Tuesday, 18 January 2011
A couple of very cool articles have recently popped up on 3 Million Years, an excellent source for digital comics information. The site's owner, Michael J. Nimmo, has written reviews of the digital editions of The Indifference Engine and Cancertown (both now available in their entireties on the PlayStation Network in PSP format). Here goes:
Review: The Indifference Engine
Responding to a strangely specific job advertisement, Alan Blake, a distinctly ordinary twenty-something suburban slacker finds himself in the middle of an inter-dimensional task force staffed entirely by superhuman alternate versions of himself. Struggling to fit in, he uncovers a conspiracy that strikes at the very heart of the organisation – a conspiracy that only he can stop.
For a four issue mini series, this certainly packs a lot in! Originally I intended to sit down and read this series over a short period of time, but found myself being drawn in and reading the next issue.
Cy Dethan (Cancertown) writes a very tight script – I found myself thinking of Rob Williams (Cla$$war) in the style. Keeping all the facts together and presentable is a hard job, but Cy performs admirably. With the nature of the story, there is no decompression, there is a lot going on on each page. This is what gets you reading each issue one after another!
Robert Carey’s art is excellent – at first I worried that it was a little too loose, but then soon dispelled this as the art drew me into the story. With the big wide shots I found myself feeling surrounded by the action. Fight and battle scenes felt tense and full of danger. Gritty in all the right places and sterile where it was needed.
In closing, this is an excellent mini series from an excellent team. Markosia should be proud to showcase such British talent, showing that great things are ahead. This is also a coup for the PSP Comics network and what mobile comics are all about.
Review: Cancertown: An Inconvenient Tooth
The team behind Cancertown should have nothing but pride about this 6 issue series.
From the story itself to the art, colours, letters and the cover this is an all round, well plotted series. This story would work well as a Vertigo title and Markosia have found themselves a real gem.
Vince Morley isn’t the sort of protagonist that you find yourself rooting for, but as the series progresses you find yourself bonding with him. Cy Dethan has made this a well paced series which would be amazing in the print format, but on the screen it keeps you going from one page to another – taking in the madness of Cancertown that he has created.
Stephen Downey's pencils fit the mood so well for this story, with some horrifying creatures and some epic scenes which will stay in my head for a long time. These pencils, combined with the colours from Mel Cook create the nightmares that Cancertown has along with the parts of the ‘real’ world in a grim and gritty style.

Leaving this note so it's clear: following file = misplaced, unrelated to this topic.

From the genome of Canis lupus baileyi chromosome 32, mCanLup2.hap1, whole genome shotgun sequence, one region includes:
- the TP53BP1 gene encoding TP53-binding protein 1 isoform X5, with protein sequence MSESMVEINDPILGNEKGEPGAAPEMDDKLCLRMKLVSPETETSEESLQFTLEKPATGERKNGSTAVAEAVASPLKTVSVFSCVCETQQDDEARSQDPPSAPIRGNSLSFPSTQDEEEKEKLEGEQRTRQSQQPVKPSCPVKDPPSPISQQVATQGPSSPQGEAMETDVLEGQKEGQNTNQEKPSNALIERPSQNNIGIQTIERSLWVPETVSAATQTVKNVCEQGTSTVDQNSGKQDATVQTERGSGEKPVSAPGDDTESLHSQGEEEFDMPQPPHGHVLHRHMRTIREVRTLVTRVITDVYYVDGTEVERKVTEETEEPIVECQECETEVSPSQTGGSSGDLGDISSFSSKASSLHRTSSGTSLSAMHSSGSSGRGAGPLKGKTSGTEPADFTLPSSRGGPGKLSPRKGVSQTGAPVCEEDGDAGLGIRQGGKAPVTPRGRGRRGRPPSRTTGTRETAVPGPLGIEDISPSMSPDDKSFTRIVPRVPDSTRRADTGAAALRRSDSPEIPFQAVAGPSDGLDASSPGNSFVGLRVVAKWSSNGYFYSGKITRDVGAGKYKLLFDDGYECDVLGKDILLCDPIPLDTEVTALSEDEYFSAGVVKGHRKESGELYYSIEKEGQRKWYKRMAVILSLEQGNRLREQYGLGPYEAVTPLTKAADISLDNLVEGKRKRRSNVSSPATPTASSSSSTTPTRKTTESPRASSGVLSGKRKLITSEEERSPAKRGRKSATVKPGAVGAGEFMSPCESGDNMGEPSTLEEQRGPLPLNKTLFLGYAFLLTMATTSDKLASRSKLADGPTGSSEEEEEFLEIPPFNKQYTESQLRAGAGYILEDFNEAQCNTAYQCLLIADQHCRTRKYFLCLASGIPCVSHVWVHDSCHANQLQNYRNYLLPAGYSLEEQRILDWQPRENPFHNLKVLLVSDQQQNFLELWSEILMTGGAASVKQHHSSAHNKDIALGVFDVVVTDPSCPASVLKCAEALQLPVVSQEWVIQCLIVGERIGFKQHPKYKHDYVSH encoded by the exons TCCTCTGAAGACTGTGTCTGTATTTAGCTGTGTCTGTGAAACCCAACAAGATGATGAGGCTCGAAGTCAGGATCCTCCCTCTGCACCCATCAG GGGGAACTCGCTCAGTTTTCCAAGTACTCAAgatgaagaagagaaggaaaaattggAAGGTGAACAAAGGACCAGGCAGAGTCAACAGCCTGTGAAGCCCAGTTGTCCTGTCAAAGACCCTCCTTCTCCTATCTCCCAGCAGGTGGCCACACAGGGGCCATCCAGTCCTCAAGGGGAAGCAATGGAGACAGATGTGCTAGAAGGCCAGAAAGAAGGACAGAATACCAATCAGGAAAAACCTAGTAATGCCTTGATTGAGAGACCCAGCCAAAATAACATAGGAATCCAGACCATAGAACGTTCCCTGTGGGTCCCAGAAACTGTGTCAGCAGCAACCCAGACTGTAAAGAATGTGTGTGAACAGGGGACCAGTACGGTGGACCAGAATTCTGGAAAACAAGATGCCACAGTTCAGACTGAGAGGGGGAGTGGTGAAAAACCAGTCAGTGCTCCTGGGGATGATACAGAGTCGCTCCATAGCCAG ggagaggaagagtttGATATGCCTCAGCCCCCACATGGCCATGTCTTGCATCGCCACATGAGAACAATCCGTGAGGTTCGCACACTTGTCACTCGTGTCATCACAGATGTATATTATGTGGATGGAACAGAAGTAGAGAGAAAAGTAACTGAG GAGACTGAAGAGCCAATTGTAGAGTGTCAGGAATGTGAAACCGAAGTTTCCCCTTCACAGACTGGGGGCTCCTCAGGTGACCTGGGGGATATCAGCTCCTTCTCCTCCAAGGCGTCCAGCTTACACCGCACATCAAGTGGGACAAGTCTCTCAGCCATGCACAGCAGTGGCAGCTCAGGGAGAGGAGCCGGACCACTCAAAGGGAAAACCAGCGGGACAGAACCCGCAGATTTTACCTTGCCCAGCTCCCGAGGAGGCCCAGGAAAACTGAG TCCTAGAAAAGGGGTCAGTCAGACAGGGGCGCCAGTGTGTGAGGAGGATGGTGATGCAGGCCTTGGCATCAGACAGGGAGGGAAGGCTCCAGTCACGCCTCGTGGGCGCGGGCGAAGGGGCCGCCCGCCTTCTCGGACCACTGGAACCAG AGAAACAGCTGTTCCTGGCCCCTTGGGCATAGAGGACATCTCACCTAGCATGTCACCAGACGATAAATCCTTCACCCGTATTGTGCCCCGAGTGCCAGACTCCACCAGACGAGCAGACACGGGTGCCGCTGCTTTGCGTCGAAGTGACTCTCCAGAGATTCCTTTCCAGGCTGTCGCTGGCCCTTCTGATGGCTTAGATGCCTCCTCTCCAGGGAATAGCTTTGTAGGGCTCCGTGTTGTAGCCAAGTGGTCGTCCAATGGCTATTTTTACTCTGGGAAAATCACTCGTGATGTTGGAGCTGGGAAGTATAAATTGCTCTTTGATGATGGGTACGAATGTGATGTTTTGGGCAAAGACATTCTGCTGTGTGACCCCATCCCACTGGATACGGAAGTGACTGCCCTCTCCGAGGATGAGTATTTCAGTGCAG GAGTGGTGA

Nic Wilkinson’s lettering adds to the story, giving the printed words flesh and feeling that I haven’t seen for a long while.
Paul Cartwright's cover creates an immediate impression and lets you know what’s in store for you inside. So much so that my wife, looking over my shoulder, said how amazing it looked – which is high praise indeed.
Vince Morley is a man with big problems and a brain tumour like a baby’s fist, living with one foot in a monstrous alternate world he calls Cancertown. When the lost and dispossessed of London start tripping over the same cracks in reality he spends his life avoiding, Morley realises he must confront the residents of Cancertown – and risk finding his place among them.
This is a story about a man who lives in two worlds, and although we are trying to make sense of what is real and what isn’t – he is also making sense of his place in both worlds.
I can’t emphasise enough what an amazing story this is – perhaps its because I’m from the 2000AD generation, but I’m sure that our friends in the US would enjoy this too. For those of you who read Hellblazer and the like – read this now!
Cancertown: An Inconvenient Tooth is available from PSP Comics and Markosia from today – check out the website at www.cancertown.co.uk
Roll on the sequel I say!
While we're on the subject of reviews, I was recently sent a copy of a book called Captain Caned, by its clearly unhinged creator, Jim Morris. This was quite a revelation to me, as I can honestly say I've never read anything remotely like it. You know that lurching feeling you get if you lean too far back in your chair and rock just past the critical angle and all of a sudden you're falling - but at the last fraction of a second you catch yourself? The experience of reading Captain Caned is a lot like that. So much so, in fact, that it's actually hard to even describe the thing, much less review it.
Certainly, I could talk about the plot and structure - but to do so, I think, would be to miss the point of the book. The artwork in Captain Caned doesn't just tell the story - it is the story. This is a book in which every character is a fluid cacophony of hyper-expressive pseudo-anatomy and a simple trip to the pub becomes a mind-manglingly flamboyant odyssey into the unknown. The most mundane of human experiences is drenched in magic and horror - which, when it comes down to it, is the way things ought to be. Always.
Captain Caned is available from Waterstones right now, and it's a strongly recommended read if you like to be challenged (as well you should). It's definitely a book worth supporting because we absolutely need Jim Morris to keep working in comics.
To be perfectly frank, it terrifies me to imagine what he'd be doing with his time otherwise...